1.11 revised October 31, 2004

High Standards

The National Association of Certified Home Inspectors (NACHI) promotes a high standard of professionalism, business ethics and inspection procedures. NACHI members subscribe to the following Code of Ethics in the course of their business.


Questions and comments should be directed to Joe Farsetta, Ethics and Standard of Practice Committee Chairperson email .
This document is subject to change without notice. Check NACHI
frequently for changes.

Duty to the Public

1. The NACHI Inspector shall abide by the Code of Ethics and substantially follow the NACHI Standards of Practice.
2. The NACHI inspector will not engage in any practices that could be damaging to the public or bring discredit to the home inspection industry.
3. The NACHI Inspector shall be fair, honest, impartial, and act in good faith in dealing with the public.
4. The NACHI Inspector will not discriminate in any business activities on the basis of race, color, religion, sex, national origin, familial status, sexual orientation, or handicap and shall comply with all federal, state and local laws concerning discrimination.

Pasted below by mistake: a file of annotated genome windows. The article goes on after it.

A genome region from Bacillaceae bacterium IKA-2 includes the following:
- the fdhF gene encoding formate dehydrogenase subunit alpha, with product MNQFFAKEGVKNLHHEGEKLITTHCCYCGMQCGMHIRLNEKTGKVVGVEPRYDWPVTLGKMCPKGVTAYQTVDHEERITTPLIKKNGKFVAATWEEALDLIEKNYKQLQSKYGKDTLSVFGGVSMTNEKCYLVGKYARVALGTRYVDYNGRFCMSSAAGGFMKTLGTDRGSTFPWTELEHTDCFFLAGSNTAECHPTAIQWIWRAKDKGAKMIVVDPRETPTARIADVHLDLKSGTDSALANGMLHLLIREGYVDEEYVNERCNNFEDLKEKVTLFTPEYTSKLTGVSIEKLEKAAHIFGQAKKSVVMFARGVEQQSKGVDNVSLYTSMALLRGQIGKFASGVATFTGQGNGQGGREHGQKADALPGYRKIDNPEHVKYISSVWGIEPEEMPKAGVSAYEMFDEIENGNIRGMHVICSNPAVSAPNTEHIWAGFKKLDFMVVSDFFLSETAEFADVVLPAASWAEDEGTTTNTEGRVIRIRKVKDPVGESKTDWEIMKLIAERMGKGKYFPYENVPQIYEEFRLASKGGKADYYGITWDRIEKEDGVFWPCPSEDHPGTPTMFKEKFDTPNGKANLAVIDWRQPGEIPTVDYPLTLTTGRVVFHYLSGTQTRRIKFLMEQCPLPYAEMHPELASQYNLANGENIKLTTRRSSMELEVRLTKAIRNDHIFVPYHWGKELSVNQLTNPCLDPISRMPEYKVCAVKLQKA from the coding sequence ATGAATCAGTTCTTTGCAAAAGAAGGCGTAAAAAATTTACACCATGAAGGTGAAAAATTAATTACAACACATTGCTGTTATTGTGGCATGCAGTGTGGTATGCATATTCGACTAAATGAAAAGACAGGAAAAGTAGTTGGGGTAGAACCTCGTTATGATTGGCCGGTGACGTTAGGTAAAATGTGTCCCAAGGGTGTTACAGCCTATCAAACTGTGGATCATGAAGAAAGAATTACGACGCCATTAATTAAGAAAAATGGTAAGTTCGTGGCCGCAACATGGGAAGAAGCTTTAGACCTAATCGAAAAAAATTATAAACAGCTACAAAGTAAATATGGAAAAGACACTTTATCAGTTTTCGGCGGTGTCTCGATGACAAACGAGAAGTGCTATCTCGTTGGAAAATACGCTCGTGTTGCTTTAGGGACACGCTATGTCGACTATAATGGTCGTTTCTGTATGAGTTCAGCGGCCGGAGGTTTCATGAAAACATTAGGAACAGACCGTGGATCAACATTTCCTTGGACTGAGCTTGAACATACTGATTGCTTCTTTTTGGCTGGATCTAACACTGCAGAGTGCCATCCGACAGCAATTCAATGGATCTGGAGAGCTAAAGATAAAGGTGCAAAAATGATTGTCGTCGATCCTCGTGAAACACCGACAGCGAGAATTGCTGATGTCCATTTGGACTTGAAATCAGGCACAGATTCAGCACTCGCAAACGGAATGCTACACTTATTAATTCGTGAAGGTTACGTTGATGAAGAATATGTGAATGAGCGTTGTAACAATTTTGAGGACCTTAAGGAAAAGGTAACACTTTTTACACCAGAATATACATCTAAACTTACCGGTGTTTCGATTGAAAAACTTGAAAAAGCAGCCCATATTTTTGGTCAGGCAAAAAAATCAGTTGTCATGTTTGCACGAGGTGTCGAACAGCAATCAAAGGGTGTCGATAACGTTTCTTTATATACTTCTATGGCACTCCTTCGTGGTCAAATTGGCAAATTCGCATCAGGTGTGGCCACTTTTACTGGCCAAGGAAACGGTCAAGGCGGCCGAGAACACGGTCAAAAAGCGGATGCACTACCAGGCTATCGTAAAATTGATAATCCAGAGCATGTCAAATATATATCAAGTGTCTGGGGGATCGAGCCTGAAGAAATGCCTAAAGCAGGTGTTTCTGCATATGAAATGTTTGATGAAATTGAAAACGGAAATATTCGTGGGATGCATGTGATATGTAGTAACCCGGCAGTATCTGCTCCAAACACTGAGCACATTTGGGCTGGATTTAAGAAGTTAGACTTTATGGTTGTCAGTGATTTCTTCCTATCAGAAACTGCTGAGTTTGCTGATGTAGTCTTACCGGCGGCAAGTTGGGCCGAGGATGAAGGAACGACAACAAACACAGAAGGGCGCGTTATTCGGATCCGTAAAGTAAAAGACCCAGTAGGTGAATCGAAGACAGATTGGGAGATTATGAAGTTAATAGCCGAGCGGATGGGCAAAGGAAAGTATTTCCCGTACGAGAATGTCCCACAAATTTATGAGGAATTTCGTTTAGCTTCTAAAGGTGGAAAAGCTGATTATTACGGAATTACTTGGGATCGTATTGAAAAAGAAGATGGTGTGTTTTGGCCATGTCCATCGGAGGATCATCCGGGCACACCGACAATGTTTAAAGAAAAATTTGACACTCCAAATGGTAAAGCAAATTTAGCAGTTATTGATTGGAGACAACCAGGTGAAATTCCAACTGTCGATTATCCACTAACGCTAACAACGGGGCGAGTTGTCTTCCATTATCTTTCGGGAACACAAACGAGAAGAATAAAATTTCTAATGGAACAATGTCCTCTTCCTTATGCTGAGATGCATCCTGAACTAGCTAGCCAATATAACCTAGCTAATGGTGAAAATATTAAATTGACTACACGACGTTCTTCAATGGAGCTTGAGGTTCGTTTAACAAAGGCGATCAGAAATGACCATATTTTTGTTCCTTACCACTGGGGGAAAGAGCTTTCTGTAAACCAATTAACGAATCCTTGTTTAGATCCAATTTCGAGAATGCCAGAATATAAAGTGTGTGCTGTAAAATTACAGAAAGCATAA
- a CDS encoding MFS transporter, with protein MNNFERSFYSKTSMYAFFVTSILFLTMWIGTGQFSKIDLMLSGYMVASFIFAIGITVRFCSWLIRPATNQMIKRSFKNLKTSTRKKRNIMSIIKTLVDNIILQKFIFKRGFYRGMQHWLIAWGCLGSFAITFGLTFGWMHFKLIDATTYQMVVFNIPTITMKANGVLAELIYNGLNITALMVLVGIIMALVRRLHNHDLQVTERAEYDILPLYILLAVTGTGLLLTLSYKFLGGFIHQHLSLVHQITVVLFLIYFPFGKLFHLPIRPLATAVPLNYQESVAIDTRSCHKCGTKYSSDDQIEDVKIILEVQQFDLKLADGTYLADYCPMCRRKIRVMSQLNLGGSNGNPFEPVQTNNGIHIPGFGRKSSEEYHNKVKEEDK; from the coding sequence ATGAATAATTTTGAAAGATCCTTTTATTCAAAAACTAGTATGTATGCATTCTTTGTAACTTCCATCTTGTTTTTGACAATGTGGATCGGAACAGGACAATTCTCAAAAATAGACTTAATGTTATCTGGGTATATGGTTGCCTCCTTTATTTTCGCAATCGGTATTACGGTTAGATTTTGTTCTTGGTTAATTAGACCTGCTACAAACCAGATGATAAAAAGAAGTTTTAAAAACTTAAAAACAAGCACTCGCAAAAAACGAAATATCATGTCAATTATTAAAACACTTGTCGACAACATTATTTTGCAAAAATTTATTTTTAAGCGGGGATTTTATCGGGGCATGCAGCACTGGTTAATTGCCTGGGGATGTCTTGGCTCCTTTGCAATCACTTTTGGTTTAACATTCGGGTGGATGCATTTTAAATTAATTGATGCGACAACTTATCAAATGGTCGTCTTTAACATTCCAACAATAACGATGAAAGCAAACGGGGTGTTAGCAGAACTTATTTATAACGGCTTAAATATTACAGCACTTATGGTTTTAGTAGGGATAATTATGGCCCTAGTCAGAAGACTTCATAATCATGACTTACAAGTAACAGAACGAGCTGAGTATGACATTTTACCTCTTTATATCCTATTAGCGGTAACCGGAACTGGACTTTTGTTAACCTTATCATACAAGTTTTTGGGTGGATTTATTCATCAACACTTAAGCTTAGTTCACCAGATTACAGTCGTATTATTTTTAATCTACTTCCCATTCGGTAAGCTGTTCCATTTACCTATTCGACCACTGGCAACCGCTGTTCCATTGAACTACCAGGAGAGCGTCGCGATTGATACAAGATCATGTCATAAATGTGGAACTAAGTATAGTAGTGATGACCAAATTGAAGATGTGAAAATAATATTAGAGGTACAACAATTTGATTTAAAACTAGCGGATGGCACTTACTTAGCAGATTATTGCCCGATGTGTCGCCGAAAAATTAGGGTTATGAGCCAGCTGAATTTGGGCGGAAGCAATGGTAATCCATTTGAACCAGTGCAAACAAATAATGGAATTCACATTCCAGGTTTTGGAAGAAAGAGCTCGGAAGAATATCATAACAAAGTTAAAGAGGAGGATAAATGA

5. The NACHI Inspector shall be truthful regarding his/her services & qualifications.
6. The NACHI Inspector will have no undisclosed conflict of interest with the client, nor will the NACHI Inspector accept or offer any undisclosed commissions, rebates, profits, or other benefit.
7. The NACHI Inspector will not communicate any information about an inspection to anyone except the client without the prior written consent of the client, except where it may affect the safety of others or violates a law or statute.
8. The NACHI Inspector shall always act in the interest of the client, unless doing so violates a law, statute, or this Code of Ethics.